Cranes have been nearly extinct on Buffalo’s East Side for decades, and their return is putting a smile on the face of Common Council President Darius Pridgen.
We’re not talking about the long-legged, long-necked breed of cranes. We’re talking about those impossible-to-miss contraptions that help build things.
“Ten years ago, when you saw cranes in the air in downtown Buffalo, people were amazed,” said Pridgen, a longtime activist for inner-city issues. “Now we’re seeing cranes on the East Side, and to me, that is a sign of progress.”
How much progress? The News’ Jonathan Epstein reports that after decades of neglect, more than a quarter of a billion dollars in redevelopment projects are underway on the East Side, with more planned.
True, that’s only a fraction of the $6.5 billion in total development that has occurred in the Buffalo area in the last six years. And as Epstein reports, there’s no guarantee of how much more development will come. But it’s more than the East Side has seen in at least a couple of generations.
Mayor Byron W. Brown puts it this way: “I think we’re moving in the right direction.” Still, the mayor admits that “there’s a lot more that needs to be done.”
The largest of the East Side initiatives involves transforming 35 acres of the Northland Beltline Corridor in a $120 million economic development hub, anchored by the new Western New York Workforce Training Center and Buffalo Manufacturing works. The massive project was launched by the Buffalo Urban Development Corp, with funding from the Buffalo Billion, other state agencies and the city.
There are also numerous housing and commercial developments that are underway, being planned or have been completed.
“Downtown is humming now, and now it’s a pleasure to hear the engines of redevelopment humming on the East Side,” says Pridgen.
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WITH YOUR MORNING COFFEE
Erie County Water Authority turns to a pro, not a pol, to run itself: To suggest that politics has been woven into the job-filling fabric at the ECWA would a bit of an understatement. That’s why the hiring of H. John Mye III as its new executive director is big news. The Amherst resident is a chief financial officer and engineer with no political background, no history of campaign contributions and no history of prior public employment. In a departure from past practice, commissioners have given him the job. Mye was the only candidate to apply. One of Mye’s chief goals is to restore the authority’s credibility with the public. "The authority needs to embrace our customers, and the public in general, in a way that gives our customers confidence," says Mye.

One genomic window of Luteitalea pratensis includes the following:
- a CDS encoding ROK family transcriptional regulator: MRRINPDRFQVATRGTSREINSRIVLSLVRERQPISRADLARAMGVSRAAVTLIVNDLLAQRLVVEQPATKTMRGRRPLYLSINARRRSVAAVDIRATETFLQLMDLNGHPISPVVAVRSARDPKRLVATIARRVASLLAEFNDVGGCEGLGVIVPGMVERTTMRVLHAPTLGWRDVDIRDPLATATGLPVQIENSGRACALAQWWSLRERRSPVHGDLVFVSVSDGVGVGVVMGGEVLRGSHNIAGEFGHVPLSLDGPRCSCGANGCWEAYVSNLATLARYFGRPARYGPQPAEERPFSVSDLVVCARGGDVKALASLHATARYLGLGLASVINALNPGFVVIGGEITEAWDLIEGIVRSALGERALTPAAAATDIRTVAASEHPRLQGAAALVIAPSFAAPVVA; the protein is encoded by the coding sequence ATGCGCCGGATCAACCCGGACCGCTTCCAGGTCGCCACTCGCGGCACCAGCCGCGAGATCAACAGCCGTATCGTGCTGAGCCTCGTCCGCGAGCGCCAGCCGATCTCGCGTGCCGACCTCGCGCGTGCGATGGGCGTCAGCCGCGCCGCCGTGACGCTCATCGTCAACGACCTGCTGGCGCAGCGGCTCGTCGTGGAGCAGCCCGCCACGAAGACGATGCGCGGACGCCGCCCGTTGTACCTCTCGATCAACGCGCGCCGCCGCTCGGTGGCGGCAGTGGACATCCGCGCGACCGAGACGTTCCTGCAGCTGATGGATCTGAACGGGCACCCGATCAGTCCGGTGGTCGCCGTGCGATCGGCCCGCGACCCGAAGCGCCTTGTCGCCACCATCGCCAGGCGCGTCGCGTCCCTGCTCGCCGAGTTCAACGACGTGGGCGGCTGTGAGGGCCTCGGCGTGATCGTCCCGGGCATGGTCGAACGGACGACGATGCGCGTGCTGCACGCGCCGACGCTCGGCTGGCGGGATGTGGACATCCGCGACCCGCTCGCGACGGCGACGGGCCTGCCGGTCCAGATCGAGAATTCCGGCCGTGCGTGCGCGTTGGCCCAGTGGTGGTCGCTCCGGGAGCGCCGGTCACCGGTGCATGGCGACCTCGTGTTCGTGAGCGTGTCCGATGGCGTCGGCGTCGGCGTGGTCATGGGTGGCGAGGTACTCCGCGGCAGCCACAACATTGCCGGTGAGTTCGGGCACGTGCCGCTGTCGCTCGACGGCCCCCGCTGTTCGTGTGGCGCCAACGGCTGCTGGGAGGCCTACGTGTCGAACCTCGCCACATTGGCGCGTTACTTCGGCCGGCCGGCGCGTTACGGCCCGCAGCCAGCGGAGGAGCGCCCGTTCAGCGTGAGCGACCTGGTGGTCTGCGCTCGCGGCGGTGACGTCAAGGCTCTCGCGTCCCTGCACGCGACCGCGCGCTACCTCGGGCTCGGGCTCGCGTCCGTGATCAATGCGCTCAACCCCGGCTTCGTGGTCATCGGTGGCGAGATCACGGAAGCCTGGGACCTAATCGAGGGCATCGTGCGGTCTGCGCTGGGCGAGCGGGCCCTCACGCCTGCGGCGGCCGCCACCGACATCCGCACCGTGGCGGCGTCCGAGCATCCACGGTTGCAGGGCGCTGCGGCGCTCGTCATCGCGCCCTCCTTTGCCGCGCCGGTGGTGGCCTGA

Cuomo seeks constitutional change to protect abortion rights: State lawmakers are expected to pass a bill this month enhancing and expanding abortion rights and access. Gov. Andrew M. Cuomo wants to take the effort farther by placing the protections in the state constitution.
Buffalo Diocese adds two priests to sex abusers list: The Rev. Fabian J. Maryanski and the Rev. Mark J. Wolski are now included with 78 other diocesan and religious order priests that diocese officials previously acknowledged have been credibly accused of child sexual abuse.
43North winners settle into their new digs:Monday was move-in day for the startups. Now their mission is to convert their success before a panel of competition judges last October into more jobs and growth.
Uncle of man fatally shot by police speaks out: Police officials insist shoplifting suspect Marcus Neal was wielding a knife and charged at officers even after he was pepper-sprayed during a foot chase last month. But James Bible, Neal’s uncle through marriage, says there are some troubling questions. Bible, a Seattle-based civil rights attorney, spoke with The Public’s Aaron Lowinger.
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Freezing temperatures likely to settle in after Tuesday: Unseasonably warmer conditions return Tuesday with rain and highs in the mid- to upper 40s. But don't despair skiers – or anyone else who feels January should feel like, well, January. Winter will be back on Wednesday as the early January roller coaster of weather rights itself, National Weather Service forecasts show.